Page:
The big news at the end of last week was the prison riot at Tecumseh that resulted in the death of two inmates. While the Governor and Corrections officials downplayed the riot – and even insisted it wasn’t a riot – senators expressed frustration on the floor of the Legislature last Friday. In particular, senators who have worked on the special committees dealing with systemic problems at Corrections in recent years took exception with attempts to minimize the event, pointing to the recent warnings in the LR34 Report, addressing issues of overcrowding, understaffing, prison programming and underfunding and the 2014 LR424 Report, the special investigation conducted after the 2013 murders committed by a former inmate (Nikko Jenkins). Senators involved in those studies urged their colleagues to read the reports.
Joanne Young has a great recap in the Lincoln Journal Star about the Legislature’s frustrations with the Department of Corrections. Fred Knapp at NET Radio also has a great report. Meanwhile, a lawsuit from the ACLU is in the works. ACLU of Nebraska Executive Director Danielle Conrad says:
“People are dead. There were fires. This is the second time in less than two years. This is not normal in a correctional system.”
Senators and Committees have until Thursday to set their priorities bills for this session and Senators have until the end of the day tomorrow (Tuesday) to set their speaker requests. For an explainer on priority bills, check out last week’s blog.
Some bills have already made it to priority status and more will be added as the week goes on. You can check out this page for updates on priority bills over the next few days.
A couple items of note: Senator Kuehn has named LB661 his priority. This bill would make information pertaining to lethal injection drugs unavailable to the public. Additionally, LB622 (Wishart), which would allow for medical cannabis is a priority. It has been set for a hearing in the Judiciary Committee on Wednesday, March 15.
With Nebraska’s budget gap growing, the Governor is calling for belt tightening, but he is leaving revenue out of the dialogue. The Governor is still pushing for income tax cuts for the wealthy through LB337. The Open Sky Policy Institute released a statement on why revenue should be part of any discussion related to the lower revenue forecasts.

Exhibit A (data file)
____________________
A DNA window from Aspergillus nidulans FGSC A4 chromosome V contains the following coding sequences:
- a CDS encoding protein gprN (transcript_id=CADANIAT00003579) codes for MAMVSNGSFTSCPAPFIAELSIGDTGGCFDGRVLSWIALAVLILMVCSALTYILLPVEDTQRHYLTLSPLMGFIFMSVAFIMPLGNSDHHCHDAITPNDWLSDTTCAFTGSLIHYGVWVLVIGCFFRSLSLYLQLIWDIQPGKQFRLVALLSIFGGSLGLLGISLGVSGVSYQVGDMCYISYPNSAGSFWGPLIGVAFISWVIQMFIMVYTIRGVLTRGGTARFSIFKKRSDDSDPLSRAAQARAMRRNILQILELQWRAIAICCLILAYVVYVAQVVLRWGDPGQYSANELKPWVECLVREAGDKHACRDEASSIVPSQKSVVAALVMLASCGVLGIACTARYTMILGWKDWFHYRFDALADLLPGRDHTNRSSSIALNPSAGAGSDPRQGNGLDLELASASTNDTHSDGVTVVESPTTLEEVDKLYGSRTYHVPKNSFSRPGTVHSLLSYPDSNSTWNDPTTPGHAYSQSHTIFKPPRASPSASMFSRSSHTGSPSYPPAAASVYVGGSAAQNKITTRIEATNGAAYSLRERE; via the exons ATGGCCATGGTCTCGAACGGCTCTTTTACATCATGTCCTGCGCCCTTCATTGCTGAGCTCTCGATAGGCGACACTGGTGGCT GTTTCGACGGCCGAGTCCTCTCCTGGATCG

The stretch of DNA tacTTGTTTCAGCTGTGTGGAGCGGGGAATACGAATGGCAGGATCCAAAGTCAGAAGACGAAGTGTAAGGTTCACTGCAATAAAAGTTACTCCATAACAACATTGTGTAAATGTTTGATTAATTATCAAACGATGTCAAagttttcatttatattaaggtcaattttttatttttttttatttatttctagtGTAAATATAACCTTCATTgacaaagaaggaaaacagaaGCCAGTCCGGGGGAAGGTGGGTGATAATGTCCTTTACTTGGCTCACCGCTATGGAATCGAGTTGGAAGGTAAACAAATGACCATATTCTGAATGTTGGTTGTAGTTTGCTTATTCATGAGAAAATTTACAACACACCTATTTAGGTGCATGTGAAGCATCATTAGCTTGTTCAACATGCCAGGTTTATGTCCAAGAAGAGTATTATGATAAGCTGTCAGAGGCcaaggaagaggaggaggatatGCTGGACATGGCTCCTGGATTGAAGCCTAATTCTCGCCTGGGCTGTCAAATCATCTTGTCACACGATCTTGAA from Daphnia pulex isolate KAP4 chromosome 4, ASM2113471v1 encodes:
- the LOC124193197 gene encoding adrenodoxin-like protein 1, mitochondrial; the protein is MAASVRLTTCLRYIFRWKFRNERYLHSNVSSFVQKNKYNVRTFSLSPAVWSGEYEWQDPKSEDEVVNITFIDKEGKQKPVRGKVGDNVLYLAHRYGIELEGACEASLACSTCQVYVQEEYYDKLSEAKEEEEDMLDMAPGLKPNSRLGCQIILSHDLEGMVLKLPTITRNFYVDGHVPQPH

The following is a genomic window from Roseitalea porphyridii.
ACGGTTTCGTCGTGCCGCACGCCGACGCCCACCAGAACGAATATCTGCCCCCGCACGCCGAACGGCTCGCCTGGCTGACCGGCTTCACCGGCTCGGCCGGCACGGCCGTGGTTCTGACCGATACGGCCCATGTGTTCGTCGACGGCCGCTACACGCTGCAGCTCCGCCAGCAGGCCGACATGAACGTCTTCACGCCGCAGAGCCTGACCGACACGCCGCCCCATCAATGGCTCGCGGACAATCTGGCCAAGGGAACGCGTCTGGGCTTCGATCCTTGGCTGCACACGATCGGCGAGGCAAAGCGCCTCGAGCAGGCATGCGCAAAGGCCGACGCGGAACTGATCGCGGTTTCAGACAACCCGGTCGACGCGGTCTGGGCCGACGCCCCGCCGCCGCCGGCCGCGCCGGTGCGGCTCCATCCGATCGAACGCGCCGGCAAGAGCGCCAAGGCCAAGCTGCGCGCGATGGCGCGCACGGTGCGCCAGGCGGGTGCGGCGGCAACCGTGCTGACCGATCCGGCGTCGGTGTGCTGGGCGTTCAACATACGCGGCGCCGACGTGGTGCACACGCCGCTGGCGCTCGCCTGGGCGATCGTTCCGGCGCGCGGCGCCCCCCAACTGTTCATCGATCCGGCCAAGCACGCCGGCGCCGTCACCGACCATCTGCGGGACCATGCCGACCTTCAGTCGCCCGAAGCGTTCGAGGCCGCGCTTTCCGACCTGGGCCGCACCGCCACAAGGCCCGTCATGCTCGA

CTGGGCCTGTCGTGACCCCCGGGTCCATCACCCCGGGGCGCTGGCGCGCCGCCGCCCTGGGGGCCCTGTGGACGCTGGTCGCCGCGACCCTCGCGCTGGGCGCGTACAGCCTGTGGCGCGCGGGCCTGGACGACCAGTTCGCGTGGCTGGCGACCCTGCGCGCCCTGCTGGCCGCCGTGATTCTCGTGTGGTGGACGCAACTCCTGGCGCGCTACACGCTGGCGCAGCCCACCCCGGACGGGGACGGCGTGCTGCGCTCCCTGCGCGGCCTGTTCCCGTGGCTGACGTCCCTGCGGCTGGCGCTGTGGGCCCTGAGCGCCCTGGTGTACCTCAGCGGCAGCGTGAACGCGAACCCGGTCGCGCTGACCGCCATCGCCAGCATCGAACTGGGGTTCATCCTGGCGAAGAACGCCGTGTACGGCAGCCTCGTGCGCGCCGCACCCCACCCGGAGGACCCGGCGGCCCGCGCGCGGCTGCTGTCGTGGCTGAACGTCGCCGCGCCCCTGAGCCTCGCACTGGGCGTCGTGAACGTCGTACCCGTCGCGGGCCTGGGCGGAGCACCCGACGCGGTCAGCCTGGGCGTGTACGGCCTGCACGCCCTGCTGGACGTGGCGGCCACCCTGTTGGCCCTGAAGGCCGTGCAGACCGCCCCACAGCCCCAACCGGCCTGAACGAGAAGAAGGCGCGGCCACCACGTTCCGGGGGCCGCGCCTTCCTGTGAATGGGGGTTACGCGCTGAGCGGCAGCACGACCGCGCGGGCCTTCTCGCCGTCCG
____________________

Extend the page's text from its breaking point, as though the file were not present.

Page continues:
Today: The Appropriations Committee will hear testimony on the budget for Corrections. Given last week’s riot, expect sharp questions today pertaining to budgetary needs for the Nebraska Department of Corrections. As the LR34 Report shows, the problem is going to take tens of millions, if not hundreds of millions of dollars, to solve.
Wednesday: Guns, guns, guns will be the issue of the day in the Judiciary Committee Wednesday. Check out the day’s agenda to learn about the different proposals.
Also Wednesday, the Health and Human Services Committee will hear testimony on LB461 (Morfeld), which would expand Medicaid.
Thursday: The Government, Military and Veterans Affairs Committee will hear several important bills related to voting rights. Meanwhile, the Committee will also hear testimony on LB25 (Murante), another attempt to switch Nebraska to a winner-take-all system to award presidential and vice-presidential electors to the candidates who wins the most votes statewide, rather than through the current system that enables split electoral votes by popular votes in congressional districts.
Bills Scheduled for Floor Debate
LB407 (Pansing Brooks), which establishes the Whiteclay Public Health Emergency Task Force (Tribal Relations Committee Priority), is scheduled for floor debate this week. To learn more about why you should care about the atrocities in Whiteclay, read this recent article in the Norfolk Daily News.
Who Gets to be Heard?
A disturbing trend in some committees this session has been the turning away of testifiers at bill hearings. With a more partisan bent in the Legislature, advocates need to remain cognizant of these threats to ensure voices are heard.
“When the whole world is silent, even one voice becomes powerful.”
– Malala Yousafzai